Epidemie dynamics at the human-animal interface

James O. Lloyd-Smith, Dylan George, Kim M. Pepin, Virginia E. Pitzer, Juliet R.C. Pulliam, Andrew P. Dobson, Peter J. Hudson, Bryan T. Grenfell

Research output: Contribution to journalReview article

295 Scopus citations

Abstract

Few infectious diseases are entirely human-specific: Most human pathogens also circulate in animals or else originated in nonhuman hosts. Influenza, plague, and trypanosomiasis are classic examples of zoonotic infections that transmit from animals to humans. The multihost ecology of zoonoses leads to complex dynamics, and analytical tools, such as mathematical modeling, are vital to the development of effective control policies and research agendas. Much attention has focused on modeling pathogens with simpler life cycles and immediate global urgency, such as influenza and severe acute respiratory syndrome. Meanwhile, vector-transmitted, chronic, and protozoan infections have been neglected, as have crucial processes such as cross-species transmission. Progress in understanding and combating zoonoses requires a new generation of models that addresses a broader set of pathogen life histories and integrates across host species and scientific disciplines.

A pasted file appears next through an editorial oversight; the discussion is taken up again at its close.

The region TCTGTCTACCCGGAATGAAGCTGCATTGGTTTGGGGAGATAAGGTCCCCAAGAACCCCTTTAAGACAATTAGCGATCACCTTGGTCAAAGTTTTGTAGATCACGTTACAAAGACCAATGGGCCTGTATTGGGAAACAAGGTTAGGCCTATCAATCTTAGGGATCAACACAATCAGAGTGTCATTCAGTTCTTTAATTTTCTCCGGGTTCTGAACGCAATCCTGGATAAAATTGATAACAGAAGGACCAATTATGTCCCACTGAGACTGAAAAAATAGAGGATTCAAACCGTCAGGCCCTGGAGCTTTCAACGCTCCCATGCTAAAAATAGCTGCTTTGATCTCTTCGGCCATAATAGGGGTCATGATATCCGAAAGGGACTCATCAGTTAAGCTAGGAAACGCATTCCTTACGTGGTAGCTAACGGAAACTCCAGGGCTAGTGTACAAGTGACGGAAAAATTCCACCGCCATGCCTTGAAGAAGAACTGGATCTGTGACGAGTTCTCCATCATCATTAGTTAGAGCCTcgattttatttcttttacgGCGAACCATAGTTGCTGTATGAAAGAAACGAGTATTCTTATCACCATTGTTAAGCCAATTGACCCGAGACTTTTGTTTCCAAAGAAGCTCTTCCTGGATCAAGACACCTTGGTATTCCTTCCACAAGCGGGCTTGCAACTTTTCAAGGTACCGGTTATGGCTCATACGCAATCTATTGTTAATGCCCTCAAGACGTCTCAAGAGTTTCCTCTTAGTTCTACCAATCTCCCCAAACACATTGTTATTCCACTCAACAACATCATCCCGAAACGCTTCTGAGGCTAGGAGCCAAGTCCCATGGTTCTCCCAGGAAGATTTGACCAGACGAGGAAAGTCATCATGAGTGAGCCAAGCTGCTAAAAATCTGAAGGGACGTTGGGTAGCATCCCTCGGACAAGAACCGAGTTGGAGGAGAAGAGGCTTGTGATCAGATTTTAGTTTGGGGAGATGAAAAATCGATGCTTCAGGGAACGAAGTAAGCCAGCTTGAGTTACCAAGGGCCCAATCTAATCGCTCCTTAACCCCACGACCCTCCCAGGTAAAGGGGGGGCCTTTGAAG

Original languageEnglish (US)
Pages (from-to)1362-1367
Number of pages6
JournalScience
Volume326
Issue number5958
DOIs
Publication statusPublished - Dec 4 2009

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All Science Journal Classification (ASJC) codes

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Lloyd-Smith, J. O., George, D., Pepin, K. M., Pitzer, V. E., Pulliam, J. R. C., Dobson, A. P., ... Grenfell, B. T. (2009). Epidemie dynamics at the human-animal interface. Science, 326(5958), 1362-1367. https://doi.org/10.1126/science.1177345